Jerusalem, August 26th, 2003— In a ceremony held on Tuesday, August 26th, 13 new water tanker trucks, financed by the Government of Luxembourg, were handed over to the Palestinian Water Authority (PWA) through the United Nations Development Programme/Programme of Assistance to the Palestinian People (UNDP/PAPP) for emergency water supply.
Held on the premises of Palestine Resources Ltd in the industrial zone of Ramallah, the ceremony was attended by Mr. Fadel Ka’wash, Deputy Head of the PWA (on behalf of Mr. Nabil Al-Sharif, Chairman of the PWA) and Mr. Timothy Rothermel, Special Representative of UNDP/PAPP.
In its continued effort to improve water supply in the occupied Palestinian territory (oPt), UNDP/PAPP, in close co-operation with the PWA, launched a project funded by the Government of Luxembourg with a total budget of US$ 1,080,000. The project will increase the supply of sufficient water – both in volume and quality - available to the population in areas suffering from acute water shortages. The PWA will be responsible for the management of the trucks and the monitoring of the distribution of drinking water at low prices in the Hebron, Tubas, Tulkarem, Nablus, Jenin, Ramallah and Gaza Governorates. One truck can provide drinking water to approximately 50,000 people, who might otherwise be deprived of adequate access to a permanent water source.
This project comes as part of a larger UNDP effort to improve water resources in the oPt, including the distribution of 28 water trucks in the past, funded by the Government of Japan.
The water resources available to the Palestinians in the West Bank and Gaza are very scarce, with an average per capita consumption amongst the lowest in the world. According to the Israeli non-governmental organization Btselem, the average Palestinian consumes only 65 percent of the World Health Organization recommended 100 litres of water per day. With the Palestinian population increasing and the entire region suffering from water shortages, there are indications that this already inadequate consumption figure will decrease.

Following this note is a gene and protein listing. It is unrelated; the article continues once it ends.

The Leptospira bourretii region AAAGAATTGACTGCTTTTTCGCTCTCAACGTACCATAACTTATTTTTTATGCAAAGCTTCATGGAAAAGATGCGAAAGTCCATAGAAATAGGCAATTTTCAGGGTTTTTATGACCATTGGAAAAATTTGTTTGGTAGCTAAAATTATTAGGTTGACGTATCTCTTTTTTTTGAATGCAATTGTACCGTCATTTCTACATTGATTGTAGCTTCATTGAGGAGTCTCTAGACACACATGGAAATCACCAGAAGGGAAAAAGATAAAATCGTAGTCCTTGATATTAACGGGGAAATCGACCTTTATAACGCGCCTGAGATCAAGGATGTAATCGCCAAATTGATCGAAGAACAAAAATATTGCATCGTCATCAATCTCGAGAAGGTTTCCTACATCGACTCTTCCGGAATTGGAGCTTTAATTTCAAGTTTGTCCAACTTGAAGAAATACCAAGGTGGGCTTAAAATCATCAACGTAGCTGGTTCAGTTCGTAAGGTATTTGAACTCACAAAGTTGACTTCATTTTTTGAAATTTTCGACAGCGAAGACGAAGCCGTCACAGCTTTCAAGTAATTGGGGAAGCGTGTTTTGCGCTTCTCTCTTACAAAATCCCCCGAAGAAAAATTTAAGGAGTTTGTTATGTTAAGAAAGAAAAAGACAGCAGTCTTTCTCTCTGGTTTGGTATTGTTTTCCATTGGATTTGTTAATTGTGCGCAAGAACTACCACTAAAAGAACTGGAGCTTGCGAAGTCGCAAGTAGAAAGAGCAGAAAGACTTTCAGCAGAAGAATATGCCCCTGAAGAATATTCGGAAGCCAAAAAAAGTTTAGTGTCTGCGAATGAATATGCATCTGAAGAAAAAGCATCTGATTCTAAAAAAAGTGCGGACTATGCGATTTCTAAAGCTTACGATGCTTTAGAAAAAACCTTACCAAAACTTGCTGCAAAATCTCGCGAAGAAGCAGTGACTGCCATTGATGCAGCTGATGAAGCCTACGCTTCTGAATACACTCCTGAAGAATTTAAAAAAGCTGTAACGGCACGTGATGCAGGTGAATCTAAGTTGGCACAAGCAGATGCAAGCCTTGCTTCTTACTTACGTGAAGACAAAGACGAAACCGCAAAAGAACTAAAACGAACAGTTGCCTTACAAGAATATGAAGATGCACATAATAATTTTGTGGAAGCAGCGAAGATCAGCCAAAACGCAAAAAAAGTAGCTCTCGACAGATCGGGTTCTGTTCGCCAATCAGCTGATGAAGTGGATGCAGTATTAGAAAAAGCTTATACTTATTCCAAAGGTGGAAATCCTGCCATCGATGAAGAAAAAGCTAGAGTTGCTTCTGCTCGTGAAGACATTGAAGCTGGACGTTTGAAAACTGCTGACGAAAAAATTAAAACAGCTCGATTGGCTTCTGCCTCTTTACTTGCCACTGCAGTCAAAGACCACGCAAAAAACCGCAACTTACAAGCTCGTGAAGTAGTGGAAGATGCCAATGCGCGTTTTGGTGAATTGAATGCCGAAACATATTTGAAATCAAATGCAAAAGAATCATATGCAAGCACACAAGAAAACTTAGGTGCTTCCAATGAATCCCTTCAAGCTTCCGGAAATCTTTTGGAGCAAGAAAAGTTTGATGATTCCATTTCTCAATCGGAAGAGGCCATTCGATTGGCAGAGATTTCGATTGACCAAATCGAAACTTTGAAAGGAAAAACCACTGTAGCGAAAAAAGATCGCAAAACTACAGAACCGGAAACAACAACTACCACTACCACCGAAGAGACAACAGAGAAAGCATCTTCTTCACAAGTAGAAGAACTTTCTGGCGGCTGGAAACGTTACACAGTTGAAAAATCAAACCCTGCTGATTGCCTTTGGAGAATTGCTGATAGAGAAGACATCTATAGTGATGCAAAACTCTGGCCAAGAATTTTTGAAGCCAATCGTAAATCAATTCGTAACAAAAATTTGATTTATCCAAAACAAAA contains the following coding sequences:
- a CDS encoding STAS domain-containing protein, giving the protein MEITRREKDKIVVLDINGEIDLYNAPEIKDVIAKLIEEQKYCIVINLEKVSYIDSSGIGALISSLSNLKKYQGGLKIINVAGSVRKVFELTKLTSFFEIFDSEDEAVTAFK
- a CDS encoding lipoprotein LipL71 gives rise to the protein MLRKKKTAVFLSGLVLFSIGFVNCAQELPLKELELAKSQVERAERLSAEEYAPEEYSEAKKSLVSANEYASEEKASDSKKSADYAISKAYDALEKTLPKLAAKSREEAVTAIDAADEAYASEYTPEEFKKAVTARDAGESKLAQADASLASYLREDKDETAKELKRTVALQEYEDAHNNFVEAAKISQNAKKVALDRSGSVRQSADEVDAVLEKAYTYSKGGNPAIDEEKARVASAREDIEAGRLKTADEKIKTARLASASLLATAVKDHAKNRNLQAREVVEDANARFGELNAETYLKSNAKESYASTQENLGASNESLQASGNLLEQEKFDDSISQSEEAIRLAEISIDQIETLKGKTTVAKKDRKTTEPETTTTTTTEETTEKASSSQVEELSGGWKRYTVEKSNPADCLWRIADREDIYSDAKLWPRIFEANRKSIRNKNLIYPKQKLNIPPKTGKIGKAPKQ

Over the past years, prolonged drought seasons increased the water shortages in the region. Today, approximately 160 localities do not have access to piped water systems, or their piped water networks have been destroyed during the current crisis. Thus, villagers often heavily depend on water supplied by privately owned water trucks, which are providing very expensive water, often of poor quality and carrying waterborne diseases.
“The situation for many Palestinians is desperate,” said Nabil Al-Sharif, Chairman of the Palestinian Water Authority. “Some people have to rely on animals to fill tiny containers and transport them back to their homes.” Even where localities have piped water systems in place, he says, the infrastructure is so poorly maintained that precious resources are wasted. “The problem has escalated in the past months as heavy army vehicles have damaged pipes and tanks, and strict curfews prevent repair. Military checkpoints cause difficulties for water delivery by truck, and the building of military and security infrastructure, such as the wall next to the West Bank town of Qalqilya, has cut off access to key drinking and agricultural water supplies” added Al-Sharif.
“We are very grateful to the government and people of Luxembourg for answering this call and providing this urgently needed and crucial assistance to the Palestinians” said Timothy Rothermel, Special Representative of UNDP in Jerusalem. “Water is the spirit if life. Without adequate access to water, it is difficult to speak of sustainable development. In a society so dependant on agriculture as the Palestinian is, water assumes a profound meaning,” added Rothermel.
For further information, please contact:
In Gaza: Hashim Hussaini, Assistant Communications Officer, Tel 972-8-2822167.
In New York: Nadine Shamounki, Communications Officer, Tel. +1 (212) 906-5171 – Nadine.Shamounki@undp.org; or William Orme, Media Section Chief, Tel. +1 (212) 906-5382 – William.Orme@undp.org -